Treatment with either piperacillin-tazobactam or imipenem-cilastatin was significantly associated with an increased incidence of grade 2–4 GVHD as well as with upper gastrointestinal and lower gastrointestinal GVHD (the latter is the type that most frequently proves to be life-threatening). A direct comparison of the subset of the 306 patients who received piperacillin-tazobactam or imipenem-cilastatin to the 77 who received cefepime or aztreonam found that the former group had increased GVHD-related mortality. Multivariate analysis confirmed that exposure to either cefepime or aztreonam was associated with reduced GVHD-related mortality after adjustment for the intensity of the conditioning regimen. Examination of the fecal microbiota found that, when compared to treatment with cefepime or aztreonam, piperacillin-tazobactam exposure was associated with a similar alteration in the abundance of Enterococcus, Akkermansia, and Erysipelotrichia, but with a significantly greater reduction in the numbers of Bacteroides and Lactobacillus.

Using a murine model, the investigators went on to demonstrate that imipenem-cilastatin administration was associated with loss of protective mucus, compromised intestinal barrier function, and increased pathological evidence of colonic GVHD. Finally, when compared to aztreonam, administration of piperacillin-tazobactam or of imipenem-cilastatin was associated with worsened GVHD mortality. Of note is that there was an increased abundance of fecal Akkermansia muciniphila, a commensal of mice and humans that degrades mucin, using it as a source of carbon and nitrogen.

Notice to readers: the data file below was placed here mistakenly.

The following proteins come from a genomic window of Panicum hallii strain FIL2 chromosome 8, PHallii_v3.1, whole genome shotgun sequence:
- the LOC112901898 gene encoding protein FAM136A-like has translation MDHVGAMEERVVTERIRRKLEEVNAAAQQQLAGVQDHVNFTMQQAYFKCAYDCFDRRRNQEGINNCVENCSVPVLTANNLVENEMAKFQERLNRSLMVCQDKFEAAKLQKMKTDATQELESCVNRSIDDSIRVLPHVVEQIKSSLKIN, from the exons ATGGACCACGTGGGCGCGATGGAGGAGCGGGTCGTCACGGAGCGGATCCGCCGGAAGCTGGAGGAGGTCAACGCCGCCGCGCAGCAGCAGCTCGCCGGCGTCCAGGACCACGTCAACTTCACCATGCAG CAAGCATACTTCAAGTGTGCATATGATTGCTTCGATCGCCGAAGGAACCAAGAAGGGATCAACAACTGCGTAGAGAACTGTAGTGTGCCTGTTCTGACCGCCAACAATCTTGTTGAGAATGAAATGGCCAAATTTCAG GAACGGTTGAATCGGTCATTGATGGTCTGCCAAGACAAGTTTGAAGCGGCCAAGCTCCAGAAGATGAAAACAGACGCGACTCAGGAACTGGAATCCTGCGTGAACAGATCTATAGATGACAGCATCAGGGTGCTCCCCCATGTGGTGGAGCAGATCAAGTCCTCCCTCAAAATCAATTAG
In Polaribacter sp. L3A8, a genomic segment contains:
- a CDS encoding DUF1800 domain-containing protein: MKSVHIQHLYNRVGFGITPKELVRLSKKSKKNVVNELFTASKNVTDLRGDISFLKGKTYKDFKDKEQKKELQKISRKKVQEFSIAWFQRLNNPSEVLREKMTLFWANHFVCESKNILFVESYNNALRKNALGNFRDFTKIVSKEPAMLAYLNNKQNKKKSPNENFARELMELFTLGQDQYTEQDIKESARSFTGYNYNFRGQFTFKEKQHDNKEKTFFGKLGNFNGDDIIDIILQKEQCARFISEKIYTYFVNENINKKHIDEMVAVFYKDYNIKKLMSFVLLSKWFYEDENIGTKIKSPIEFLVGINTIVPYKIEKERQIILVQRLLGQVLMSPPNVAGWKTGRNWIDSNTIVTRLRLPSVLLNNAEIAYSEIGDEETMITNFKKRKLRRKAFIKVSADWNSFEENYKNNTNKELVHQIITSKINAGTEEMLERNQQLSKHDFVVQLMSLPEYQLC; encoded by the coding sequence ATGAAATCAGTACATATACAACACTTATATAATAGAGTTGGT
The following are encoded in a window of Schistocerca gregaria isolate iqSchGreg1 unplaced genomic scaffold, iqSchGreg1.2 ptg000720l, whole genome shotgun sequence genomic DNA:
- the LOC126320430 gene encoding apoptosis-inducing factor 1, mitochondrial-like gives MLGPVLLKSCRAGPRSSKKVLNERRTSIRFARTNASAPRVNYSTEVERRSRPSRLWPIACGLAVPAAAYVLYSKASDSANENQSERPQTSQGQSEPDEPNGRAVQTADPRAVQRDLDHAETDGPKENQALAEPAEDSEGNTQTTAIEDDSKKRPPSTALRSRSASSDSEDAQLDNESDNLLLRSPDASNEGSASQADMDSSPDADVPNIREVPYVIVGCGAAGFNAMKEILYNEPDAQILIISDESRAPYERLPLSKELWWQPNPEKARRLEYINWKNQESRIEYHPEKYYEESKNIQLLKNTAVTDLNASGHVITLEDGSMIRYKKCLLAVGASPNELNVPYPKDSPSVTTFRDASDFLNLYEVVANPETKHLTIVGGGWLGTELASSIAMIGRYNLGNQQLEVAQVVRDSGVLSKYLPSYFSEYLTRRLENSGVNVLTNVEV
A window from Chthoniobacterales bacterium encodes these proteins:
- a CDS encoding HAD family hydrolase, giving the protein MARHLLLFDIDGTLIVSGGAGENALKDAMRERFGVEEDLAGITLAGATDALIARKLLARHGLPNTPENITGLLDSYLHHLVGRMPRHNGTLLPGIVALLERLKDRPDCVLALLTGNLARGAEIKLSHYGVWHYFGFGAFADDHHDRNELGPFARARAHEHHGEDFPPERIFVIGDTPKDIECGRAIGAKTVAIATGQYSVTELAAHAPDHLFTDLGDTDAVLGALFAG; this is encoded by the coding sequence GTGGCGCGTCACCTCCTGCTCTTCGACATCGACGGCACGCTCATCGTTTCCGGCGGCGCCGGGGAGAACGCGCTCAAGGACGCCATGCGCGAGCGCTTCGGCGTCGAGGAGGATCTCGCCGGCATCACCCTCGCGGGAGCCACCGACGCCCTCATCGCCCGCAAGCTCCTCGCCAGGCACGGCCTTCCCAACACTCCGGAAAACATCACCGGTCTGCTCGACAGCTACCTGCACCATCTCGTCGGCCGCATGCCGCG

Loss of anaerobic intestinal flora has long been associated with reduced resistance to colonization with potential pathogens, including ones with significant antibiotic resistance. The evidence discussed here points to another adverse effect of this loss—increased mortality related to intestinal GVHD in allo-HSCT recipients. The mechanism for this has been hypothesized to be due to the loss of anti-inflammatory properties of some anaerobes. Cefepime and, to a greater extent, aztreonam have limited antianaerobe activity, especially compared with piperacillin-tazobactam and imipenem-cilastatin. All these agents are frequently used in the management of febrile neutropenia, making overall restriction of antibiotic use problematic. Furthermore, elimination of 2 of the agents from routine use would have a marked impact on the heterogeneity of antibiotic use, an approach that appears to be optimal for slowing the emergence of resistance.